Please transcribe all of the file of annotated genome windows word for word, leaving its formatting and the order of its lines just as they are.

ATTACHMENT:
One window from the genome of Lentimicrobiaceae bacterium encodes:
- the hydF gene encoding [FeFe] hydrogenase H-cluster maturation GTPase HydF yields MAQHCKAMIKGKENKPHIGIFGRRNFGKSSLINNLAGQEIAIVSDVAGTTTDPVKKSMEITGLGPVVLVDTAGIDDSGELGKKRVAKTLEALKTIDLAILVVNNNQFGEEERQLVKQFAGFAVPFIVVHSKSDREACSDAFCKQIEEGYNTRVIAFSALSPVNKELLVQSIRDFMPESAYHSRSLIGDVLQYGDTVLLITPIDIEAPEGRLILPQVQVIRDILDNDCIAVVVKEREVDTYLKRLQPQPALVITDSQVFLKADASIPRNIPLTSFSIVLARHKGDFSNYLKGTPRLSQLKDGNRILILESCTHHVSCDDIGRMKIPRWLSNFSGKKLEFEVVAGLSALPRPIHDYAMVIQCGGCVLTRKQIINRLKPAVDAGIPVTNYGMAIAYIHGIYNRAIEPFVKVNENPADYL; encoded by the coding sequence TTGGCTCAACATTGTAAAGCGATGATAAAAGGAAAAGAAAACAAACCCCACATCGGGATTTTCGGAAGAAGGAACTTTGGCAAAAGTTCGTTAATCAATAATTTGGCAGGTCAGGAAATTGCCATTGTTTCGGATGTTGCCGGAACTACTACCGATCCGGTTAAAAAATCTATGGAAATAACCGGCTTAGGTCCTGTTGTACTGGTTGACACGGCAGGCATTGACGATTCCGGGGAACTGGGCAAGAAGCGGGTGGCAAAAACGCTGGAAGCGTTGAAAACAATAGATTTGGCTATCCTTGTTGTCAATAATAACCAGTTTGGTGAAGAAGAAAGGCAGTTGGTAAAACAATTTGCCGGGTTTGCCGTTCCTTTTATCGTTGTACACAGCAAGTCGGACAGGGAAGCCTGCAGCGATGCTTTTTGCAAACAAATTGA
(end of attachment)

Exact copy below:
One window from the genome of Lentimicrobiaceae bacterium encodes:
- the hydF gene encoding [FeFe] hydrogenase H-cluster maturation GTPase HydF yields MAQHCKAMIKGKENKPHIGIFGRRNFGKSSLINNLAGQEIAIVSDVAGTTTDPVKKSMEITGLGPVVLVDTAGIDDSGELGKKRVAKTLEALKTIDLAILVVNNNQFGEEERQLVKQFAGFAVPFIVVHSKSDREACSDAFCKQIEEGYNTRVIAFSALSPVNKELLVQSIRDFMPESAYHSRSLIGDVLQYGDTVLLITPIDIEAPEGRLILPQVQVIRDILDNDCIAVVVKEREVDTYLKRLQPQPALVITDSQVFLKADASIPRNIPLTSFSIVLARHKGDFSNYLKGTPRLSQLKDGNRILILESCTHHVSCDDIGRMKIPRWLSNFSGKKLEFEVVAGLSALPRPIHDYAMVIQCGGCVLTRKQIINRLKPAVDAGIPVTNYGMAIAYIHGIYNRAIEPFVKVNENPADYL; encoded by the coding sequence TTGGCTCAACATTGTAAAGCGATGATAAAAGGAAAAGAAAACAAACCCCACATCGGGATTTTCGGAAGAAGGAACTTTGGCAAAAGTTCGTTAATCAATAATTTGGCAGGTCAGGAAATTGCCATTGTTTCGGATGTTGCCGGAACTACTACCGATCCGGTTAAAAAATCTATGGAAATAACCGGCTTAGGTCCTGTTGTACTGGTTGACACGGCAGGCATTGACGATTCCGGGGAACTGGGCAAGAAGCGGGTGGCAAAAACGCTGGAAGCGTTGAAAACAATAGATTTGGCTATCCTTGTTGTCAATAATAACCAGTTTGGTGAAGAAGAAAGGCAGTTGGTAAAACAATTTGCCGGGTTTGCCGTTCCTTTTATCGTTGTACACAGCAAGTCGGACAGGGAAGCCTGCAGCGATGCTTTTTGCAAACAAATTGA